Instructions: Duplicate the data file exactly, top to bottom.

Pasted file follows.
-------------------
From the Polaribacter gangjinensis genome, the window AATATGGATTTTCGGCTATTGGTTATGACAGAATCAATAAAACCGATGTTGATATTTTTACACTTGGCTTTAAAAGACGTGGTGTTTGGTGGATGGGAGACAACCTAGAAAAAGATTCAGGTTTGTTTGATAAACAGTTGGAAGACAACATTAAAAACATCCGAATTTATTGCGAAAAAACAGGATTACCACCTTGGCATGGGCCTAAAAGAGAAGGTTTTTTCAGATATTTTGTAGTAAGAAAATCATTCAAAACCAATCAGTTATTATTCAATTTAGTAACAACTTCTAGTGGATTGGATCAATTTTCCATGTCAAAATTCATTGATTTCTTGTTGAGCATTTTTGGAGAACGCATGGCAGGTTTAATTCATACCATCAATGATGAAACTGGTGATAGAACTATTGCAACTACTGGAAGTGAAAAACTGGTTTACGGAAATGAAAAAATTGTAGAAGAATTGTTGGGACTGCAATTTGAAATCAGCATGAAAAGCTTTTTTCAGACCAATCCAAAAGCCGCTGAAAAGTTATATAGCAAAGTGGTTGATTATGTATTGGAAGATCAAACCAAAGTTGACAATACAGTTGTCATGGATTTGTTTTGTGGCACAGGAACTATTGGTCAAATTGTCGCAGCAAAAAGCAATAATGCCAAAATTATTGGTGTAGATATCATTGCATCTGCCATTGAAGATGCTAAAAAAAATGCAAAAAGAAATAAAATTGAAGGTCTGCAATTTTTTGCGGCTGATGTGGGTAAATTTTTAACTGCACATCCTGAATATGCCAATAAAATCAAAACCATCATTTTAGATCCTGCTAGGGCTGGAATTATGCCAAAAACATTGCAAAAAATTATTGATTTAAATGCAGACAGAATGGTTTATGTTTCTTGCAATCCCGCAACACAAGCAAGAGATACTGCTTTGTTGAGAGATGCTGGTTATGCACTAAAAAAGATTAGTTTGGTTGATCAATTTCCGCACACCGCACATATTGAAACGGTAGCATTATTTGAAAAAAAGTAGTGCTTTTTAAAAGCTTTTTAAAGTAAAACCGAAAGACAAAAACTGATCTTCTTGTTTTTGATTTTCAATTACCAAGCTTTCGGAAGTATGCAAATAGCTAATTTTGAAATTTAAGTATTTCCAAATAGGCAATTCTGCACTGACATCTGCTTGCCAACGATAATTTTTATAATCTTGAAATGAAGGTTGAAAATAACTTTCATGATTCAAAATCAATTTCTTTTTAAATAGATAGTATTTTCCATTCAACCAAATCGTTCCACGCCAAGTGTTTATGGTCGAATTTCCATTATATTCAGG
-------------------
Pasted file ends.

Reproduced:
From the Polaribacter gangjinensis genome, the window AATATGGATTTTCGGCTATTGGTTATGACAGAATCAATAAAACCGATGTTGATATTTTTACACTTGGCTTTAAAAGACGTGGTGTTTGGTGGATGGGAGACAACCTAGAAAAAGATTCAGGTTTGTTTGATAAACAGTTGGAAGACAACATTAAAAACATCCGAATTTATTGCGAAAAAACAGGATTACCACCTTGGCATGGGCCTAAAAGAGAAGGTTTTTTCAGATATTTTGTAGTAAGAAAATCATTCAAAACCAATCAGTTATTATTCAATTTAGTAACAACTTCTAGTGGATTGGATCAATTTTCCATGTCAAAATTCATTGATTTCTTGTTGAGCATTTTTGGAGAACGCATGGCAGGTTTAATTCATACCATCAATGATGAAACTGGTGATAGAACTATTGCAACTACTGGAAGTGAAAAACTGGTTTACGGAAATGAAAAAATTGTAGAAGAATTGTTGGGACTGCAATTTGAAATCAGCATGAAAAGCTTTTTTCAGACCAATCCAAAAGCCGCTGAAAAGTTATATAGCAAAGTGGTTGATTATGTATTGGAAGATCAAACCAAAGTTGACAATACAGTTGTCATGGATTTGTTTTGTGGCACAGGAACTATTGGTCAAATTGTCGCAGCAAAAAGCAATAATGCCAAAATTATTGGTGTAGATATCATTGCATCTGCCATTGAAGATGCTAAAAAAAATGCAAAAAGAAATAAAATTGAAGGTCTGCAATTTTTTGCGGCTGATGTGGGTAAATTTTTAACTGCACATCCTGAATATGCCAATAAAATCAAAACCATCATTTTAGATCCTGCTAGGGCTGGAATTATGCCAAAAACATTGCAAAAAATTATTGATTTAAATGCAGACAGAATGGTTTATGTTTCTTGCAATCCCGCAACACAAGCAAGAGATACTGCTTTGTTGAGAGATGCTGGTTATGCACTAAAAAAGATTAGTTTGGTTGATCAATTTCCGCACACCGCACATATTGAAACGGTAGCATTATTTGAAAAAAAGTAGTGCTTTTTAAAAGCTTTTTAAAGTAAAACCGAAAGACAAAAACTGATCTTCTTGTTTTTGATTTTCAATTACCAAGCTTTCGGAAGTATGCAAATAGCTAATTTTGAAATTTAAGTATTTCCAAATAGGCAATTCTGCACTGACATCTGCTTGCCAACGATAATTTTTATAATCTTGAAATGAAGGTTGAAAATAACTTTCATGATTCAAAATCAATTTCTTTTTAAATAGATAGTATTTTCCATTCAACCAAATCGTTCCACGCCAAGTGTTTATGGTCGAATTTCCATTATATTCAGG